Sep 07, 2018

Storm Water Runoff Reported at Foxconn Construction Site

Heavy rains triggered storm water runoff at the Foxconn construction, prompting resident concerns

Storm water runoff at Foxconn construction site raises concerns
Storm water runoff at Foxconn construction site raises concerns

Storm water runoff was reported flowing from the Foxconn Technology Group construction site in Mount Pleasant, Wis., into the Pike River, following recent heavy rainfall Sept. 3. The construction site runoff has raised concerns among residents and environmentalists who has spent more than $6 million in public funds to improve water quality in the Pike River, according the the Milwaukee Journal Sentinel. Foxconn and the village of Mount Pleasant has responded that the storm water runoff has been managed and now is under control.

Claude Lois, project manager for the village of Mount Pleasant, said that workers were onsite during the rains addressing the runoff concerns. Workers fixed a breach in a runoff barrier that was reported causing the excess flows.

“They were actually out there, on Labor Day, as well as all day [Tuesday], addressing the issue and fixing the issue,” Lois said. “There is no more storm water runoff into the Pike River and it probably never even got to the Pike River.”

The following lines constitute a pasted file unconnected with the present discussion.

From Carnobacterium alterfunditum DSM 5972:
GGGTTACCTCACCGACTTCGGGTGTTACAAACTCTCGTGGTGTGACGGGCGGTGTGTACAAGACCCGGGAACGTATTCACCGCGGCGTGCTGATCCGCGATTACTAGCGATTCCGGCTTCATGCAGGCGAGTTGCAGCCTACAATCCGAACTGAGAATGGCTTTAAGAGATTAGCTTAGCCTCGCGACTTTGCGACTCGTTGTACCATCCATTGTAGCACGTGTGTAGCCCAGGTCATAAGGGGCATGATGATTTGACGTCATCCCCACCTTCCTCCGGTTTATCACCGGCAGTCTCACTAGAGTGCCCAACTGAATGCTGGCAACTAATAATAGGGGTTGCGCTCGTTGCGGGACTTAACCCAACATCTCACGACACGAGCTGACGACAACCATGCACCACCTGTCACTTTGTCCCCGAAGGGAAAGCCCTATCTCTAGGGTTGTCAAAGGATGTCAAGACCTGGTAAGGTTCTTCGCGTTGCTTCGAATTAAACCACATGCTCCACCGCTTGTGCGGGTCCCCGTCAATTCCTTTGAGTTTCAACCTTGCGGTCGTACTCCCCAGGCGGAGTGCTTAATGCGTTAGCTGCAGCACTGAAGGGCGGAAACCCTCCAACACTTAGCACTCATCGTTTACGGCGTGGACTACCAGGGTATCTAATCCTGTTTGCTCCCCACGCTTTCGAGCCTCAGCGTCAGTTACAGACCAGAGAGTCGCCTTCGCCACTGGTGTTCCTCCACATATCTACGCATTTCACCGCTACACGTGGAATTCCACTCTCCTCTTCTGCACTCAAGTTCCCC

A site inspection Sept. 3 found temporary suspension of dewatering activities, installation of ditch checks onsite prior to discharges and construction of additional temporary sedimentation basins, as reported by The Journal Times. Lois, representing the village of Mount Pleasant, said that they village is confident in the sites changes to address storm water runoff. Residents, however, remain concerned.

“We were told that contingency plans and designs for historic floods were calculated,” said Kelly Gallaher, village resident, representing citizen group A Better Mount Pleasant. “It is only September–not even a peak season for rain.”

Foxconn’s construction has raised similar concerns in neighboring Lake County, Ill., where the Lake County Stormwater Management Commission has embarked on a $74,000 engineering study to review possible flooding impacts to the county and the Des Plaines watershed.

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